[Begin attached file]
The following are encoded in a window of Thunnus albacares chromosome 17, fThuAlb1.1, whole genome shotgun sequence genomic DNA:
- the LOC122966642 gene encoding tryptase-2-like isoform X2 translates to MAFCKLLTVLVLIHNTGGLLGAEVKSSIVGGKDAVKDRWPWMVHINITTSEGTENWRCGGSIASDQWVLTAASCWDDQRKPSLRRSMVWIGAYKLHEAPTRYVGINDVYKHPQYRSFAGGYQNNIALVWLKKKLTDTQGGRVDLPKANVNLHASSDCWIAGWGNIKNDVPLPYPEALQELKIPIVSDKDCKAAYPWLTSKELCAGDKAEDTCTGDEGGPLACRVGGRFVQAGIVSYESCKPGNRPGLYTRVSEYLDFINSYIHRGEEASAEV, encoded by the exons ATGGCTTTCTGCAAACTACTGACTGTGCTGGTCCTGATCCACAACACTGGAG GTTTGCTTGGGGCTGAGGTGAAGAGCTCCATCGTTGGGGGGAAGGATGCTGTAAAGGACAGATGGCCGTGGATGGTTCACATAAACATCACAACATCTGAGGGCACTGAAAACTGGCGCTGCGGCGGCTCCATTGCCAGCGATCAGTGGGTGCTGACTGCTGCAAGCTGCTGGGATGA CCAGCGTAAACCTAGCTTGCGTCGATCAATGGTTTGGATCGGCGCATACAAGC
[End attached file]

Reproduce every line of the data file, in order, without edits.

The following are encoded in a window of Thunnus albacares chromosome 17, fThuAlb1.1, whole genome shotgun sequence genomic DNA:
- the LOC122966642 gene encoding tryptase-2-like isoform X2 translates to MAFCKLLTVLVLIHNTGGLLGAEVKSSIVGGKDAVKDRWPWMVHINITTSEGTENWRCGGSIASDQWVLTAASCWDDQRKPSLRRSMVWIGAYKLHEAPTRYVGINDVYKHPQYRSFAGGYQNNIALVWLKKKLTDTQGGRVDLPKANVNLHASSDCWIAGWGNIKNDVPLPYPEALQELKIPIVSDKDCKAAYPWLTSKELCAGDKAEDTCTGDEGGPLACRVGGRFVQAGIVSYESCKPGNRPGLYTRVSEYLDFINSYIHRGEEASAEV, encoded by the exons ATGGCTTTCTGCAAACTACTGACTGTGCTGGTCCTGATCCACAACACTGGAG GTTTGCTTGGGGCTGAGGTGAAGAGCTCCATCGTTGGGGGGAAGGATGCTGTAAAGGACAGATGGCCGTGGATGGTTCACATAAACATCACAACATCTGAGGGCACTGAAAACTGGCGCTGCGGCGGCTCCATTGCCAGCGATCAGTGGGTGCTGACTGCTGCAAGCTGCTGGGATGA CCAGCGTAAACCTAGCTTGCGTCGATCAATGGTTTGGATCGGCGCATACAAGC